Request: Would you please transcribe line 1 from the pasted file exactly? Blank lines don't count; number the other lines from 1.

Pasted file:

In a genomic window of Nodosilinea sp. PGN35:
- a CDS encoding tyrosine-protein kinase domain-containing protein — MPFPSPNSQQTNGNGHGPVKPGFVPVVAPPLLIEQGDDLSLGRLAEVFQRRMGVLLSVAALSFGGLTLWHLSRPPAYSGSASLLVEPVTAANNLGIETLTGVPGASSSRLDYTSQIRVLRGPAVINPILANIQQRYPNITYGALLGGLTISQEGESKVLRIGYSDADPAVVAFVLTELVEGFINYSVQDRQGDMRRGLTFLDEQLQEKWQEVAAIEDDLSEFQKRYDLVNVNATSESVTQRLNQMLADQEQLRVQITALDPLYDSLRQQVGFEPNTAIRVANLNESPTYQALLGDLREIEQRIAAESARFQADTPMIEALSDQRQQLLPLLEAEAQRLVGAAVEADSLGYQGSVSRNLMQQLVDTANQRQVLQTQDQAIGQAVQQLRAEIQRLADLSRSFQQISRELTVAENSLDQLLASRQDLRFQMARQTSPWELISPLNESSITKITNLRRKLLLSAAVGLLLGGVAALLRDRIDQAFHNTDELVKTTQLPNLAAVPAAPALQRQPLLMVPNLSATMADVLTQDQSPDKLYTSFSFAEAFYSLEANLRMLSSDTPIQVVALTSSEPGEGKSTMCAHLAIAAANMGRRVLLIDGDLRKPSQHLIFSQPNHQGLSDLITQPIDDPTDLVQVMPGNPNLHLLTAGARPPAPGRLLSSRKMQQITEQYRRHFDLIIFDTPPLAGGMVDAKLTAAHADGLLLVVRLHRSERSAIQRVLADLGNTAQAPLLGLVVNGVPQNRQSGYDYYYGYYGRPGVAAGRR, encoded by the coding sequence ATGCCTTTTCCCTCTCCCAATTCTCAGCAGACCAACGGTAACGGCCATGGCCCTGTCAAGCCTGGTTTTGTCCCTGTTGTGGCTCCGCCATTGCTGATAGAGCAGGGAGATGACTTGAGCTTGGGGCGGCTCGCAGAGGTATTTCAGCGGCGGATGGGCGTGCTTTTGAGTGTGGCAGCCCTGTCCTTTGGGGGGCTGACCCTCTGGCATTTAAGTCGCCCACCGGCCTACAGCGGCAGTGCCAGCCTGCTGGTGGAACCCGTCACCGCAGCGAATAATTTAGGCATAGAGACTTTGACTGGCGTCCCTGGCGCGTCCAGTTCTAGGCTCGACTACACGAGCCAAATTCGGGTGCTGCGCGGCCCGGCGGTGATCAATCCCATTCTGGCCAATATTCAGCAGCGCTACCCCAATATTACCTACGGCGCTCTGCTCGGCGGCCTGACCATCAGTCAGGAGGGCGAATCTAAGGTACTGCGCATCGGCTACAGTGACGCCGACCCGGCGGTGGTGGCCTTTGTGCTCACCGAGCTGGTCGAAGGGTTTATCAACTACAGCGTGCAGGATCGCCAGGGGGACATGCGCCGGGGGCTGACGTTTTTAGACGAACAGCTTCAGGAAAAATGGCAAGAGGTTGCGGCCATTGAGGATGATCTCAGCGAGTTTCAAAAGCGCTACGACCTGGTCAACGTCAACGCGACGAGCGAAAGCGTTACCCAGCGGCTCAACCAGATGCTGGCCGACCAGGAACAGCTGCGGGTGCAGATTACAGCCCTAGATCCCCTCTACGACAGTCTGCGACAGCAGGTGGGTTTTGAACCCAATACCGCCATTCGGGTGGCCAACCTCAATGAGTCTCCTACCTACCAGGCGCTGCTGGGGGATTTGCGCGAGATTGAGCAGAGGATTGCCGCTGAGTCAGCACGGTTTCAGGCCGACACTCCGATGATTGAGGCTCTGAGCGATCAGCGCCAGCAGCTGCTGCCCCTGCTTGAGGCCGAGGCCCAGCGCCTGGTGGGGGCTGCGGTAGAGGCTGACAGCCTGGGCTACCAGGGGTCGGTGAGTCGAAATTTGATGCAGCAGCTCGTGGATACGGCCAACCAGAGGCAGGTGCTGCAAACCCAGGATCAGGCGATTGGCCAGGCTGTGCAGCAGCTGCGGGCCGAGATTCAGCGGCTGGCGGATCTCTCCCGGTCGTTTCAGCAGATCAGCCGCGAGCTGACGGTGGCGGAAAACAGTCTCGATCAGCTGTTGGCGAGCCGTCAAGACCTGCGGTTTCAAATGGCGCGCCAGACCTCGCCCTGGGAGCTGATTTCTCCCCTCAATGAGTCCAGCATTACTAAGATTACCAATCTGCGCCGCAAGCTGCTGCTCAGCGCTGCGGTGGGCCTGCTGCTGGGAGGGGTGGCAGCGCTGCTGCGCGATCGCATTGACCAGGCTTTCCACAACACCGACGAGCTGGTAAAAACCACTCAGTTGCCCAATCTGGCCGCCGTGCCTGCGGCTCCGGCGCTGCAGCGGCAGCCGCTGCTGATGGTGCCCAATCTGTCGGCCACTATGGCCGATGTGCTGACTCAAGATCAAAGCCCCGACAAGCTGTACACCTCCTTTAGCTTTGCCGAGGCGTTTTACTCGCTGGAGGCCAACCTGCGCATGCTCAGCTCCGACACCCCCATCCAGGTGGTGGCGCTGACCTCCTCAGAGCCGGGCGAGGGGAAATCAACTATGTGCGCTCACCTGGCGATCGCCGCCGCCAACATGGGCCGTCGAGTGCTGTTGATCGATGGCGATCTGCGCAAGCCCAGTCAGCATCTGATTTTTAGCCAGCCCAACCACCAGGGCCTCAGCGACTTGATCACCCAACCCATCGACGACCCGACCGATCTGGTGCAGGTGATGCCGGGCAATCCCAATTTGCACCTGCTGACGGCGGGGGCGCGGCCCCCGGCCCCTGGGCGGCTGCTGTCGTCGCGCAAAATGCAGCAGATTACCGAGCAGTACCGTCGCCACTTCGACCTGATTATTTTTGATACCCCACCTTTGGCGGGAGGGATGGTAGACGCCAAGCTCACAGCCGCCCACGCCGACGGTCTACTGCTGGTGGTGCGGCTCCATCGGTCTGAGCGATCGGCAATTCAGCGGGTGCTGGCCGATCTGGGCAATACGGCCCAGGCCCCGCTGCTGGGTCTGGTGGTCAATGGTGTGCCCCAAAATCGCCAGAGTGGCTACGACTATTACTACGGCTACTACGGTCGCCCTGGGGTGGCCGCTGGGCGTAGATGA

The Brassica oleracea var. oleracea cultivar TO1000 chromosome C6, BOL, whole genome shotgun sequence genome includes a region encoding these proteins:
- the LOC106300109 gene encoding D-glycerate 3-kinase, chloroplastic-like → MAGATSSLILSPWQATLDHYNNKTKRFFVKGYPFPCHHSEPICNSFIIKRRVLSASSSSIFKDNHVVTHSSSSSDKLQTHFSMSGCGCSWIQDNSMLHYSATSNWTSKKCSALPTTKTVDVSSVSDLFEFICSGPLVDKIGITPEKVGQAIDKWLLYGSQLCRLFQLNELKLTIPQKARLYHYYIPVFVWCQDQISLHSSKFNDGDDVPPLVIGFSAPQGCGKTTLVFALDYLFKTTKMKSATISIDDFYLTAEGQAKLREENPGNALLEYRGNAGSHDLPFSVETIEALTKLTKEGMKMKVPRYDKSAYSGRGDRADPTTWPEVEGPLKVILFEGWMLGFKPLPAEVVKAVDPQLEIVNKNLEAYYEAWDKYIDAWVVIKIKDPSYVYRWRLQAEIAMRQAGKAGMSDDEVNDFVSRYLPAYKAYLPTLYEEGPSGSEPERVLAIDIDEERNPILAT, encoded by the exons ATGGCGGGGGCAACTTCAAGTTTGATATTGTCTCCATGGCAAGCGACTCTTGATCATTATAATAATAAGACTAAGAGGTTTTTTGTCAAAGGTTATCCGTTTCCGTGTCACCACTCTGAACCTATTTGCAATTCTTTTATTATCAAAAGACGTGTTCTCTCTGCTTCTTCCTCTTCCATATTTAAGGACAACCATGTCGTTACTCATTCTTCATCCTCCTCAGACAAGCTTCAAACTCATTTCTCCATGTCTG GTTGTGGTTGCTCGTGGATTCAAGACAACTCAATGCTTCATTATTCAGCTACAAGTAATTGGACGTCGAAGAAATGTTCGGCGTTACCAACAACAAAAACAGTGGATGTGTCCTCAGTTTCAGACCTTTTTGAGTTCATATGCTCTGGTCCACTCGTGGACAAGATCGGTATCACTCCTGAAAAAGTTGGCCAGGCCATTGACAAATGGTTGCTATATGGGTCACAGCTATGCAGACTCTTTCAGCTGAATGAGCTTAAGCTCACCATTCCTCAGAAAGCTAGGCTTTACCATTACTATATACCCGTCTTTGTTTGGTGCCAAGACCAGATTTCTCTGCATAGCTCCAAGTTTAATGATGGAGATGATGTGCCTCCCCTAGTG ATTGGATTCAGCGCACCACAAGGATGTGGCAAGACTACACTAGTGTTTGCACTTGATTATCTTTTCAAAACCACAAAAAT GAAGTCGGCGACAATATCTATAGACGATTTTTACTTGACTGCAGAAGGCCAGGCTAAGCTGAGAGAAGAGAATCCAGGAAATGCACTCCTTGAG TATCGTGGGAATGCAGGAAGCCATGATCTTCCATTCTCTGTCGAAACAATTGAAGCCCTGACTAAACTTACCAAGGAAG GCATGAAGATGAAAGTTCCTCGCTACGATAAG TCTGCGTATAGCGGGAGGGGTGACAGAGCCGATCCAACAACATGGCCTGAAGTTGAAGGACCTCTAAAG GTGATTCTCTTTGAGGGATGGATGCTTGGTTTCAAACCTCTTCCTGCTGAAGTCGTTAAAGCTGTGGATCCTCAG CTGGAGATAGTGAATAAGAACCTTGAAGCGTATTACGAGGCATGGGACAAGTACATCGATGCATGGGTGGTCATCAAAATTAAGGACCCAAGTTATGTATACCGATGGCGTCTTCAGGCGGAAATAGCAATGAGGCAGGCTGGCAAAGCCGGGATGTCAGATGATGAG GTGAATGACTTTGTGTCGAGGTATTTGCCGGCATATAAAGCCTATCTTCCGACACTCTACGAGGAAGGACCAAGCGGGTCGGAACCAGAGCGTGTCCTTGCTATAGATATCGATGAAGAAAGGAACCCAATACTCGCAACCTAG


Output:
In a genomic window of Nodosilinea sp. PGN35: